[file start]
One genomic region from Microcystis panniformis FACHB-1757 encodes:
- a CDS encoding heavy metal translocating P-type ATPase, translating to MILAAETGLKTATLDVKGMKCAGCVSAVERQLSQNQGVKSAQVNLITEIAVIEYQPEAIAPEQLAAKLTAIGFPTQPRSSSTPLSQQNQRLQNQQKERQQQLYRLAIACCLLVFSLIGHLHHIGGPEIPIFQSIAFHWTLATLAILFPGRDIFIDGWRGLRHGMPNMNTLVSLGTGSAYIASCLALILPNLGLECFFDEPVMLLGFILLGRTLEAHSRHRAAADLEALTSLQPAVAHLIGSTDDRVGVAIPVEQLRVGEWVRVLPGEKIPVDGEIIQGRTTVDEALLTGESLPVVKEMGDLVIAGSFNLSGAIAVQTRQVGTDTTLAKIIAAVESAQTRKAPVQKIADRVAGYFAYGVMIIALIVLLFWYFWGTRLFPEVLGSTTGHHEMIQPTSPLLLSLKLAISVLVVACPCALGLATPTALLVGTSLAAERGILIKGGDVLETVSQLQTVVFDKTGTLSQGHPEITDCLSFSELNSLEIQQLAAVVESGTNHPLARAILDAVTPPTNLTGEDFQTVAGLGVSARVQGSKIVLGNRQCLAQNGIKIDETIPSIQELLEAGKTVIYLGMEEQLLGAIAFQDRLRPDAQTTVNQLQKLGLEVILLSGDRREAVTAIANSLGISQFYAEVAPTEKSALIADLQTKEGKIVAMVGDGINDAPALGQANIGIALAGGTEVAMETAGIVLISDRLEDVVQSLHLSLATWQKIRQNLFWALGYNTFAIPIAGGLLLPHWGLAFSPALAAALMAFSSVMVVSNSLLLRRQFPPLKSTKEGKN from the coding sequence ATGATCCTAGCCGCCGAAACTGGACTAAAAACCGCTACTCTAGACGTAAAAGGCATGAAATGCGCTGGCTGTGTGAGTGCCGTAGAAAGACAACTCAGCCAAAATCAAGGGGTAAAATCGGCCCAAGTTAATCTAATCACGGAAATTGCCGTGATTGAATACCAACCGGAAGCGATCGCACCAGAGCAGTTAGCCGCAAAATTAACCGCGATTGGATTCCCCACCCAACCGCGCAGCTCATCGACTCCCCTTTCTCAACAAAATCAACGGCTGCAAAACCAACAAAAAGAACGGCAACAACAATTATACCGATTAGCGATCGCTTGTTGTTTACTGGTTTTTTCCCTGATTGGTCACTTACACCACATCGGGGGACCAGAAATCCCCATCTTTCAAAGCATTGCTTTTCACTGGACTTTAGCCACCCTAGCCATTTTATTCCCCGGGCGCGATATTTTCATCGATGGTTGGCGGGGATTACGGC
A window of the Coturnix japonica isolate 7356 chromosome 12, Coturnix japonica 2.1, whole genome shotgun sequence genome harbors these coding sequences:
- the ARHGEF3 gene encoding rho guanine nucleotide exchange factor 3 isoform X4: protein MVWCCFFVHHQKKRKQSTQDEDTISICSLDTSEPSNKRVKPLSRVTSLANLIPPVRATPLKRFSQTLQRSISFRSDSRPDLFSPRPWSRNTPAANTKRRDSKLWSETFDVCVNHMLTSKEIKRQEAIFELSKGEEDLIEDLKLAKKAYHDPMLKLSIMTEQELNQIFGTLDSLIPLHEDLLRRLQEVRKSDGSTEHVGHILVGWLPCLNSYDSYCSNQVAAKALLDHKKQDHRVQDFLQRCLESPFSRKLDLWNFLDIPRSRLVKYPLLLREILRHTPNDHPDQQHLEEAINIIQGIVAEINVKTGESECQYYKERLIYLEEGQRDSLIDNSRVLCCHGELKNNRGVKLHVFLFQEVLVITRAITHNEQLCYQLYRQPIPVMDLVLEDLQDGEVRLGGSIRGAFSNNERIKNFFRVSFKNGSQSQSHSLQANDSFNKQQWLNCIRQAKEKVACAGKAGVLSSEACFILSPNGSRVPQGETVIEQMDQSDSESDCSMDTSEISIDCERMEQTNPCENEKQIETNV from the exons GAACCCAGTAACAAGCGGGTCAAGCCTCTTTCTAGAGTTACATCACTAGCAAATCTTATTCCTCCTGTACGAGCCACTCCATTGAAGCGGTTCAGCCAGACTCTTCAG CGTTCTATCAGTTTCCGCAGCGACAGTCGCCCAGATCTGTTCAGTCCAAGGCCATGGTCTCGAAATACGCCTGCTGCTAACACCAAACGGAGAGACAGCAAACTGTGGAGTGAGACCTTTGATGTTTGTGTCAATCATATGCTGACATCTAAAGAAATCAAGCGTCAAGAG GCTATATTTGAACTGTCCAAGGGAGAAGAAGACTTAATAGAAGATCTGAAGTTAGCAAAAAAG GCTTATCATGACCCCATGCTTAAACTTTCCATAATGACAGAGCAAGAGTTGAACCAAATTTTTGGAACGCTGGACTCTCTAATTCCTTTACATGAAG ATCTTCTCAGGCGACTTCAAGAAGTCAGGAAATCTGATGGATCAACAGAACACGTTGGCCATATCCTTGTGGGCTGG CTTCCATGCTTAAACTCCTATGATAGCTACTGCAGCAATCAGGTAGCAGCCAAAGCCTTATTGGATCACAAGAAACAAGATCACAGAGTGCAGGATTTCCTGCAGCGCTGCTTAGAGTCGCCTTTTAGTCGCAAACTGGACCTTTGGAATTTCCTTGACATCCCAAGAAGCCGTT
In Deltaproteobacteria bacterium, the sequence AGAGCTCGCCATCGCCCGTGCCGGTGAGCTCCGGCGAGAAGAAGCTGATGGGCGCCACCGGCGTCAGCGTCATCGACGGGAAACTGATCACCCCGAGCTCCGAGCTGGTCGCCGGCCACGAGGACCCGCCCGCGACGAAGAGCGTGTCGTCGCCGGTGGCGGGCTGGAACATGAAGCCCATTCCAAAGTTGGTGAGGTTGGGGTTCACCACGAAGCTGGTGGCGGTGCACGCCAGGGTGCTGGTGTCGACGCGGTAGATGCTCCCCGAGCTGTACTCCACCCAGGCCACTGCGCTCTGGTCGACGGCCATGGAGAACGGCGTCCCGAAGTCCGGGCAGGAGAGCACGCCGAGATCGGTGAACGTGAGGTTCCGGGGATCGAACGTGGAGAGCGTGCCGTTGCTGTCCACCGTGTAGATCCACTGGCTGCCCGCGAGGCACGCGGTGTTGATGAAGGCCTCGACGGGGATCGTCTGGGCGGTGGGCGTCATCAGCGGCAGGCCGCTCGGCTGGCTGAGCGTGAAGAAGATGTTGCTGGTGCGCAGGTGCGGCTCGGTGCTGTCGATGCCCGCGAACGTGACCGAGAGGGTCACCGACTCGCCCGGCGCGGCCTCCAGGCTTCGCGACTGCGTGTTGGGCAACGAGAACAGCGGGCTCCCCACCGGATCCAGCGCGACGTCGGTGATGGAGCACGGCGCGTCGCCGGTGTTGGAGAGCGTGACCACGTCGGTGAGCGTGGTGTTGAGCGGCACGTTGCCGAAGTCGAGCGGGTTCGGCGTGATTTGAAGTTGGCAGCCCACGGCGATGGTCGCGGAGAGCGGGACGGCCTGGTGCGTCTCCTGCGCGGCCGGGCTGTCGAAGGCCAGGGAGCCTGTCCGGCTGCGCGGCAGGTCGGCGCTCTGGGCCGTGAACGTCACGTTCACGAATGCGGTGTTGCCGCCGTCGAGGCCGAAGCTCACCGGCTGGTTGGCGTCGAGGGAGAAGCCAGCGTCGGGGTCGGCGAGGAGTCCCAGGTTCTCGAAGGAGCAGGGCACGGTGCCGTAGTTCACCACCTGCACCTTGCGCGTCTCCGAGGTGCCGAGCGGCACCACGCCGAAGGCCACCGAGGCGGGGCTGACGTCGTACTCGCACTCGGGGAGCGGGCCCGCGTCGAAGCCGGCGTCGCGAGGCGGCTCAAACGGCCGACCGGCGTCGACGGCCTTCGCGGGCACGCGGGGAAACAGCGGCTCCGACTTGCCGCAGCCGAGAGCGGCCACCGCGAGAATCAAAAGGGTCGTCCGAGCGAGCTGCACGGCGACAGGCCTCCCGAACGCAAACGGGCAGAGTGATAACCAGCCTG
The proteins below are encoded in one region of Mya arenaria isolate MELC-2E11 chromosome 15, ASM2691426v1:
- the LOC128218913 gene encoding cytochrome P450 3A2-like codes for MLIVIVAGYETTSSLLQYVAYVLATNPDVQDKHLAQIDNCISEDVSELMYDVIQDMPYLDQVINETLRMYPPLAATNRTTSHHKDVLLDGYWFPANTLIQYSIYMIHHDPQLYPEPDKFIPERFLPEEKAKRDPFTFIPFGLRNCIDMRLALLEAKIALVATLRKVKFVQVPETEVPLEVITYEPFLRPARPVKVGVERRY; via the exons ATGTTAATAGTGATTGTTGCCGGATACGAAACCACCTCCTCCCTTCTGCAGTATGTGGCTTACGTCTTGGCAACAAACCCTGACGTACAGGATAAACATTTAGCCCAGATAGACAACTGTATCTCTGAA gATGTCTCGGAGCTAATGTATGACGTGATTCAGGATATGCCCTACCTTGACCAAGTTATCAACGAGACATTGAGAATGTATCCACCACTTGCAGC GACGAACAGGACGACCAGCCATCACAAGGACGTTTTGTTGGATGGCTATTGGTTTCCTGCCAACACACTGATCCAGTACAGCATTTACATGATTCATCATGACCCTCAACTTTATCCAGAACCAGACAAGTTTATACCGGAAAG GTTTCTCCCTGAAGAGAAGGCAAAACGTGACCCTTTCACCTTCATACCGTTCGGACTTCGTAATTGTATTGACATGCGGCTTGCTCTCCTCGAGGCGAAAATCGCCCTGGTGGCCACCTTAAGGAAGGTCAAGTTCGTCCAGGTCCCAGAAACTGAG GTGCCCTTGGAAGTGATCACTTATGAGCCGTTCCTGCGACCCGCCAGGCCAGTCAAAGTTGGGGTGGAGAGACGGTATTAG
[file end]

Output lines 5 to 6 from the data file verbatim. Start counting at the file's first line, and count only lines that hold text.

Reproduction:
In Deltaproteobacteria bacterium, the sequence AGAGCTCGCCATCGCCCGTGCCGGTGAGCTCCGGCGAGAAGAAGCTGATGGGCGCCACCGGCGTCAGCGTCATCGACGGGAAACTGATCACCCCGAGCTCCGAGCTGGTCGCCGGCCACGAGGACCCGCCCGCGACGAAGAGCGTGTCGTCGCCGGTGGCGGGCTGGAACATGAAGCCCATTCCAAAGTTGGTGAGGTTGGGGTTCACCACGAAGCTGGTGGCGGTGCACGCCAGGGTGCTGGTGTCGACGCGGTAGATGCTCCCCGAGCTGTACTCCACCCAGGCCACTGCGCTCTGGTCGACGGCCATGGAGAACGGCGTCCCGAAGTCCGGGCAGGAGAGCACGCCGAGATCGGTGAACGTGAGGTTCCGGGGATCGAACGTGGAGAGCGTGCCGTTGCTGTCCACCGTGTAGATCCACTGGCTGCCCGCGAGGCACGCGGTGTTGATGAAGGCCTCGACGGGGATCGTCTGGGCGGTGGGCGTCATCAGCGGCAGGCCGCTCGGCTGGCTGAGCGTGAAGAAGATGTTGCTGGTGCGCAGGTGCGGCTCGGTGCTGTCGATGCCCGCGAACGTGACCGAGAGGGTCACCGACTCGCCCGGCGCGGCCTCCAGGCTTCGCGACTGCGTGTTGGGCAACGAGAACAGCGGGCTCCCCACCGGATCCAGCGCGACGTCGGTGATGGAGCACGGCGCGTCGCCGGTGTTGGAGAGCGTGACCACGTCGGTGAGCGTGGTGTTGAGCGGCACGTTGCCGAAGTCGAGCGGGTTCGGCGTGATTTGAAGTTGGCAGCCCACGGCGATGGTCGCGGAGAGCGGGACGGCCTGGTGCGTCTCCTGCGCGGCCGGGCTGTCGAAGGCCAGGGAGCCTGTCCGGCTGCGCGGCAGGTCGGCGCTCTGGGCCGTGAACGTCACGTTCACGAATGCGGTGTTGCCGCCGTCGAGGCCGAAGCTCACCGGCTGGTTGGCGTCGAGGGAGAAGCCAGCGTCGGGGTCGGCGAGGAGTCCCAGGTTCTCGAAGGAGCAGGGCACGGTGCCGTAGTTCACCACCTGCACCTTGCGCGTCTCCGAGGTGCCGAGCGGCACCACGCCGAAGGCCACCGAGGCGGGGCTGACGTCGTACTCGCACTCGGGGAGCGGGCCCGCGTCGAAGCCGGCGTCGCGAGGCGGCTCAAACGGCCGACCGGCGTCGACGGCCTTCGCGGGCACGCGGGGAAACAGCGGCTCCGACTTGCCGCAGCCGAGAGCGGCCACCGCGAGAATCAAAAGGGTCGTCCGAGCGAGCTGCACGGCGACAGGCCTCCCGAACGCAAACGGGCAGAGTGATAACCAGCCTG
The proteins below are encoded in one region of Mya arenaria isolate MELC-2E11 chromosome 15, ASM2691426v1: